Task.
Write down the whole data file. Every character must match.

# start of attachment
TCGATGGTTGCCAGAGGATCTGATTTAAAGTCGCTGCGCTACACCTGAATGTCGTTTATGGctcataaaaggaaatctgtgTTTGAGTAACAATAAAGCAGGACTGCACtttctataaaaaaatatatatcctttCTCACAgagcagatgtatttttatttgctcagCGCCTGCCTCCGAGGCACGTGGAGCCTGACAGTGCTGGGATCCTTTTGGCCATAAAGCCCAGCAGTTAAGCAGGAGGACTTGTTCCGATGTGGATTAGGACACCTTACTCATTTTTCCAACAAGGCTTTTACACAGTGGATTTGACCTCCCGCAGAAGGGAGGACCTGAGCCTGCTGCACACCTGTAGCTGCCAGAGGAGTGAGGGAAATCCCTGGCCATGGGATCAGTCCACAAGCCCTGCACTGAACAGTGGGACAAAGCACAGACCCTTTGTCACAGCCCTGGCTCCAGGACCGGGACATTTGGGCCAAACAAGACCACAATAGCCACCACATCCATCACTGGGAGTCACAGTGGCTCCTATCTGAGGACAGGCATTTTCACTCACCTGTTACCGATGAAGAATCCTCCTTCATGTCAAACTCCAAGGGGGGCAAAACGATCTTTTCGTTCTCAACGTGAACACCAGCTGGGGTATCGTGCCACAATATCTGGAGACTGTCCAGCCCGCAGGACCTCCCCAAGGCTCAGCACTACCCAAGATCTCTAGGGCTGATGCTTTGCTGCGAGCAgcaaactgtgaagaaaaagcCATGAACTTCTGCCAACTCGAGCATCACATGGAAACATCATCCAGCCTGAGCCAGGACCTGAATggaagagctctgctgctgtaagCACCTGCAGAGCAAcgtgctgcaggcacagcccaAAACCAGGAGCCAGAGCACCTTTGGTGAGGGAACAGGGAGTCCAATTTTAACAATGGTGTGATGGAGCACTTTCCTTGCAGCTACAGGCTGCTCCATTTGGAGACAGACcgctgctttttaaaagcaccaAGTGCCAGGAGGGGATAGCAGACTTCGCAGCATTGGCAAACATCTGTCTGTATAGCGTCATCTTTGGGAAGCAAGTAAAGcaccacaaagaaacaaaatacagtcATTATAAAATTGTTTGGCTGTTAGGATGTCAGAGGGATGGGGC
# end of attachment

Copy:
TCGATGGTTGCCAGAGGATCTGATTTAAAGTCGCTGCGCTACACCTGAATGTCGTTTATGGctcataaaaggaaatctgtgTTTGAGTAACAATAAAGCAGGACTGCACtttctataaaaaaatatatatcctttCTCACAgagcagatgtatttttatttgctcagCGCCTGCCTCCGAGGCACGTGGAGCCTGACAGTGCTGGGATCCTTTTGGCCATAAAGCCCAGCAGTTAAGCAGGAGGACTTGTTCCGATGTGGATTAGGACACCTTACTCATTTTTCCAACAAGGCTTTTACACAGTGGATTTGACCTCCCGCAGAAGGGAGGACCTGAGCCTGCTGCACACCTGTAGCTGCCAGAGGAGTGAGGGAAATCCCTGGCCATGGGATCAGTCCACAAGCCCTGCACTGAACAGTGGGACAAAGCACAGACCCTTTGTCACAGCCCTGGCTCCAGGACCGGGACATTTGGGCCAAACAAGACCACAATAGCCACCACATCCATCACTGGGAGTCACAGTGGCTCCTATCTGAGGACAGGCATTTTCACTCACCTGTTACCGATGAAGAATCCTCCTTCATGTCAAACTCCAAGGGGGGCAAAACGATCTTTTCGTTCTCAACGTGAACACCAGCTGGGGTATCGTGCCACAATATCTGGAGACTGTCCAGCCCGCAGGACCTCCCCAAGGCTCAGCACTACCCAAGATCTCTAGGGCTGATGCTTTGCTGCGAGCAgcaaactgtgaagaaaaagcCATGAACTTCTGCCAACTCGAGCATCACATGGAAACATCATCCAGCCTGAGCCAGGACCTGAATggaagagctctgctgctgtaagCACCTGCAGAGCAAcgtgctgcaggcacagcccaAAACCAGGAGCCAGAGCACCTTTGGTGAGGGAACAGGGAGTCCAATTTTAACAATGGTGTGATGGAGCACTTTCCTTGCAGCTACAGGCTGCTCCATTTGGAGACAGACcgctgctttttaaaagcaccaAGTGCCAGGAGGGGATAGCAGACTTCGCAGCATTGGCAAACATCTGTCTGTATAGCGTCATCTTTGGGAAGCAAGTAAAGcaccacaaagaaacaaaatacagtcATTATAAAATTGTTTGGCTGTTAGGATGTCAGAGGGATGGGGC